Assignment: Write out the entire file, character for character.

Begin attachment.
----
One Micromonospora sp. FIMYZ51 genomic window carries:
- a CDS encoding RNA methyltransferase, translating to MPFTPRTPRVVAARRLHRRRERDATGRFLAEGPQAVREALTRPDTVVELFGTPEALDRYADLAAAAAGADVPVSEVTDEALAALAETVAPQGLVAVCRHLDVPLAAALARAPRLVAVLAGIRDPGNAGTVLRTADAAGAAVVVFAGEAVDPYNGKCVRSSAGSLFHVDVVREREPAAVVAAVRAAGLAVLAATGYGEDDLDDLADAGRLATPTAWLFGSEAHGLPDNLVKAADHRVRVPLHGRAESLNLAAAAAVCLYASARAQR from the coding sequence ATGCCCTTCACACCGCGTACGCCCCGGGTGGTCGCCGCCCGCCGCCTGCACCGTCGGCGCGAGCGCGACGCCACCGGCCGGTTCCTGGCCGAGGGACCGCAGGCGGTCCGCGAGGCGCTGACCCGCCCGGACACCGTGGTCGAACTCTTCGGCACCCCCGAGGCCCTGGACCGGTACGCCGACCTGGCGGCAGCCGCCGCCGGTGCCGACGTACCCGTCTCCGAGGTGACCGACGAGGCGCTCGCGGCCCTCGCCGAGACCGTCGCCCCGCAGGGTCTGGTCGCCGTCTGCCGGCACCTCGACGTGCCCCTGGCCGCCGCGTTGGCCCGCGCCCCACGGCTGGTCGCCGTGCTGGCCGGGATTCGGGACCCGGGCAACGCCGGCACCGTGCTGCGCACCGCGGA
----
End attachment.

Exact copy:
One Micromonospora sp. FIMYZ51 genomic window carries:
- a CDS encoding RNA methyltransferase, translating to MPFTPRTPRVVAARRLHRRRERDATGRFLAEGPQAVREALTRPDTVVELFGTPEALDRYADLAAAAAGADVPVSEVTDEALAALAETVAPQGLVAVCRHLDVPLAAALARAPRLVAVLAGIRDPGNAGTVLRTADAAGAAVVVFAGEAVDPYNGKCVRSSAGSLFHVDVVREREPAAVVAAVRAAGLAVLAATGYGEDDLDDLADAGRLATPTAWLFGSEAHGLPDNLVKAADHRVRVPLHGRAESLNLAAAAAVCLYASARAQR from the coding sequence ATGCCCTTCACACCGCGTACGCCCCGGGTGGTCGCCGCCCGCCGCCTGCACCGTCGGCGCGAGCGCGACGCCACCGGCCGGTTCCTGGCCGAGGGACCGCAGGCGGTCCGCGAGGCGCTGACCCGCCCGGACACCGTGGTCGAACTCTTCGGCACCCCCGAGGCCCTGGACCGGTACGCCGACCTGGCGGCAGCCGCCGCCGGTGCCGACGTACCCGTCTCCGAGGTGACCGACGAGGCGCTCGCGGCCCTCGCCGAGACCGTCGCCCCGCAGGGTCTGGTCGCCGTCTGCCGGCACCTCGACGTGCCCCTGGCCGCCGCGTTGGCCCGCGCCCCACGGCTGGTCGCCGTGCTGGCCGGGATTCGGGACCCGGGCAACGCCGGCACCGTGCTGCGCACCGCGGA